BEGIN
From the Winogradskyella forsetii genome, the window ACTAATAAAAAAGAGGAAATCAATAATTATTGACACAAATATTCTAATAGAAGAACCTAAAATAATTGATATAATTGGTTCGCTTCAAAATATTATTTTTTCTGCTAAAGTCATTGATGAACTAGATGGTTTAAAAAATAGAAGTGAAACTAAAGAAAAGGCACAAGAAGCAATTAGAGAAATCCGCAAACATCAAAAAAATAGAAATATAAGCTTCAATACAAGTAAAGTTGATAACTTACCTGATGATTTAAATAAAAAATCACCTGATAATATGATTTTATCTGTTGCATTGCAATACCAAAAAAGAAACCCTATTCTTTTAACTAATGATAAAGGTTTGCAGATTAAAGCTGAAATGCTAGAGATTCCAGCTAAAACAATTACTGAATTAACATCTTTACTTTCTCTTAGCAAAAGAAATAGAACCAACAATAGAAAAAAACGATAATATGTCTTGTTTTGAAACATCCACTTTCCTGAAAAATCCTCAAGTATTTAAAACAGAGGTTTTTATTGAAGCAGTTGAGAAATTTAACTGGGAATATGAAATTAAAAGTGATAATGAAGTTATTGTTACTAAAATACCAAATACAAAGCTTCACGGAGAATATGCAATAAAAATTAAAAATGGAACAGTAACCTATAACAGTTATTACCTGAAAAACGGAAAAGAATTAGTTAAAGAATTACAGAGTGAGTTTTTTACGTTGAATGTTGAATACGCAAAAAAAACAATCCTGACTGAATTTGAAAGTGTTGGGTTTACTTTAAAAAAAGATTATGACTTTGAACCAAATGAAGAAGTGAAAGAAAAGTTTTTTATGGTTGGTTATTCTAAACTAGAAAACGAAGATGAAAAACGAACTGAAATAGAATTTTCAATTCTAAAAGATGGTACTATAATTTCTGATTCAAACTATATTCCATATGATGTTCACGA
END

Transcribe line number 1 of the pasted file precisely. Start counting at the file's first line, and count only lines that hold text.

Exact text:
From the Winogradskyella forsetii genome, the window ACTAATAAAAAAGAGGAAATCAATAATTATTGACACAAATATTCTAATAGAAGAACCTAAAATAATTGATATAATTGGTTCGCTTCAAAATATTATTTTTTCTGCTAAAGTCATTGATGAACTAGATGGTTTAAAAAATAGAAGTGAAACTAAAGAAAAGGCACAAGAAGCAATTAGAGAAATCCGCAAACATCAAAAAAATAGAAATATAAGCTTCAATACAAGTAAAGTTGATAACTTACCTGATGATTTAAATAAAAAATCACCTGATAATATGATTTTATCTGTTGCATTGCAATACCAAAAAAGAAACCCTATTCTTTTAACTAATGATAAAGGTTTGCAGATTAAAGCTGAAATGCTAGAGATTCCAGCTAAAACAATTACTGAATTAACATCTTTACTTTCTCTTAGCAAAAGAAATAGAACCAACAATAGAAAAAAACGATAATATGTCTTGTTTTGAAACATCCACTTTCCTGAAAAATCCTCAAGTATTTAAAACAGAGGTTTTTATTGAAGCAGTTGAGAAATTTAACTGGGAATATGAAATTAAAAGTGATAATGAAGTTATTGTTACTAAAATACCAAATACAAAGCTTCACGGAGAATATGCAATAAAAATTAAAAATGGAACAGTAACCTATAACAGTTATTACCTGAAAAACGGAAAAGAATTAGTTAAAGAATTACAGAGTGAGTTTTTTACGTTGAATGTTGAATACGCAAAAAAAACAATCCTGACTGAATTTGAAAGTGTTGGGTTTACTTTAAAAAAAGATTATGACTTTGAACCAAATGAAGAAGTGAAAGAAAAGTTTTTTATGGTTGGTTATTCTAAACTAGAAAACGAAGATGAAAAACGAACTGAAATAGAATTTTCAATTCTAAAAGATGGTACTATAATTTCTGATTCAAACTATATTCCATATGATGTTCACGA